Brother, Can You Spare a Click?
There is a fabulous folktale about the gossip who, seeking atonement, goes to the village religious leader and begs to be forgiven for spreading gossip. The religious leader tells him to go home, open a pillow, and scatter the feathers to the wind, and return the next day. The gossip does so, and returns seeking forgiveness. The religious teacher tells him to go pick up all the feathers and he'll be forgiven. The gestalt of the story is that a story once repeated takes on a new life, and it is not possible to get the message to all who've heard it that the message was wrong.
Political candidates and parties have figured this out. That's why they often repeat things that are frequently untrue. Too many people believe what they want to believe, and are sure that if the story ran on the news, it must be true. Telling lies about people causes them injury, and it is for this purpose the law of libel and slander exist. Libel is a written false statement that injures a person's reputation; slander is a spoken false statement.
If you went through my email box and did a random sample of my correspondents you would find emails from a variety of individuals all of whom would tell you, if you asked them, that they were decent, upright, God-fearing people who don't gossip and who would never spread a lie or a false statement about others. And yet, if you looked through my email archives, you'd find at one time or another that at least a dozen of them have sent me one or more of the top ten urban myths or legends as a true story.
In recent months you may have seen the following stories circulate on email:
- A lawyer bought expensive cigars, insured them, smoked them and collected the insurance money only to be charged with arson.
- Barack Obama was sworn into office on the Quran.
- Starbucks slighted the troops in Iraq.
- Barack Obama has been endorsed for President by the Ku Klux Klan.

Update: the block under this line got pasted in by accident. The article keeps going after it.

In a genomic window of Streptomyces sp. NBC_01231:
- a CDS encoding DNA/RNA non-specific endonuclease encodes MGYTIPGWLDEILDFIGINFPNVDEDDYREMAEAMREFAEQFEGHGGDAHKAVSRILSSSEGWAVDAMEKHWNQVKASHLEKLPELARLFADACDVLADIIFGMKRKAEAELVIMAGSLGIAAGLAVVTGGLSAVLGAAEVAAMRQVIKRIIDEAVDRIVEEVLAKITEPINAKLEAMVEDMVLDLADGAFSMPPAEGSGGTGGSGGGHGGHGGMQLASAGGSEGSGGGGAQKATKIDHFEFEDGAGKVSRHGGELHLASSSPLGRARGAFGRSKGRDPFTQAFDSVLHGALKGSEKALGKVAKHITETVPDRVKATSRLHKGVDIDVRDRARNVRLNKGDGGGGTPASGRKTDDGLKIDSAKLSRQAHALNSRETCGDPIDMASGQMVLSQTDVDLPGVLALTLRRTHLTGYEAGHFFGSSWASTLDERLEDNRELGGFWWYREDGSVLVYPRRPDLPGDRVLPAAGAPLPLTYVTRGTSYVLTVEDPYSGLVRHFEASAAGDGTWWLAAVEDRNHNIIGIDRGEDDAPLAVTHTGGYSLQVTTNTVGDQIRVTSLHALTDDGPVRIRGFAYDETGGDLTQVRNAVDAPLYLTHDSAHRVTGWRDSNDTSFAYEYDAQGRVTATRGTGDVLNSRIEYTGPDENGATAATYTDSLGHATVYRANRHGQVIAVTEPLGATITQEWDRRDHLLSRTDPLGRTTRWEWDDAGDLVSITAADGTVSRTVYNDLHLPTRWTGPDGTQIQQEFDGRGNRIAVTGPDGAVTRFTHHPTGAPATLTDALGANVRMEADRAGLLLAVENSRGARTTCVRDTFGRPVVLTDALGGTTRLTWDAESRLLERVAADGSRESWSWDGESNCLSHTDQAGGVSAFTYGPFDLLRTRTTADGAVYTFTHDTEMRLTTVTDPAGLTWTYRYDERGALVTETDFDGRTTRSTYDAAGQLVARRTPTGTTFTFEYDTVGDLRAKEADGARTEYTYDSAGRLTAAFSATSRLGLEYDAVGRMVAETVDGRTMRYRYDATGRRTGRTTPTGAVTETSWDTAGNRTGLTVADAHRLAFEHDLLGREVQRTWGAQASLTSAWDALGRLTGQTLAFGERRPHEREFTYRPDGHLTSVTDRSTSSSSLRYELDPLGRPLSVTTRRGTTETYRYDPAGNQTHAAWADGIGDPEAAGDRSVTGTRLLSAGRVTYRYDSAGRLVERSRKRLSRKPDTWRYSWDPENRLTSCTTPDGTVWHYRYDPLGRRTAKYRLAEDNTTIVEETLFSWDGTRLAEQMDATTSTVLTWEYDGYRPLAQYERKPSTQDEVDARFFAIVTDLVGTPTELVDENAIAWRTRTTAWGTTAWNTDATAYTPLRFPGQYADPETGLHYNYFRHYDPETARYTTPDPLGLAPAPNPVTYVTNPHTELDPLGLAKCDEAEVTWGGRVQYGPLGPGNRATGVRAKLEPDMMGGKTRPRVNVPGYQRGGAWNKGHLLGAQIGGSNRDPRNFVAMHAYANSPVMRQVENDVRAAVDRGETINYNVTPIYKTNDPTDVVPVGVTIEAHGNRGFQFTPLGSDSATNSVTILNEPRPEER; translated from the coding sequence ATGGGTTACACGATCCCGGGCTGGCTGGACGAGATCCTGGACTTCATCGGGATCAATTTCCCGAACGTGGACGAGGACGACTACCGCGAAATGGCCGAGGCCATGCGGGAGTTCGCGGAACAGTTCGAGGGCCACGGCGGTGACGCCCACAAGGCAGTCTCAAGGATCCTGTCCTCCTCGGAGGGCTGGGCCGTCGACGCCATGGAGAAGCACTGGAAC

- Sarah Palin banned books from the Wasilla, Alaska, public library.
- Microsoft will send you $1,000 if you forward enough emails.
- Sarah Palin posed for a photo holding a rifle wearing a flag bikini.
- Bill Cosby is a write-in candidate for president.
- The new dollar coins were designed to omit the phrase "in God we Trust."
Every one of those stories is false. Each has been carefully debunked by the folks at Snopes. In spite of this, people get these in their email, and without thinking, they forward them on to the next 30 people on their email list. They don't intend to spread those feathers in the wind, and they don't intend to injure companies like Starbucks or Target, but they do. Companies like these are not brick buildings; they a organizations with people who depend on them for jobs.
The folks at Snopes are constantly updating their database with facts about these kind of stories. They can tell you that AOL and Microsoft are not going to send you $1,000 for forwarding an email to every human being on the planet. They can tell you that criminals are not really using burundanga-soaked business cards to knock out victims. In the event you didn't know it, burundanga is an extract of the datura plant that contains certain organic compounds that might have an effect on the nervous system.
Just like you should never be suckered by a story of an investment that sounds too good to be true (like a 50% return in two months), you shouldn't believe something just because it came to you in an email. And if the email contains the words "I checked this out and it's for real," that is almost always a tip off that the story is false.
So, the next time someone sends you an email with an outrageous claim about a presidential candidate or that forwarding an email will send you children to college for free, take a moment, go to www.snopes.com, and save yourself the hassle of forwarding the message. Instead, reply to the sender and include the link to the snopes site. You'd be surprised how much less stupid email you get. Join with me. Together we can stop stupid emails.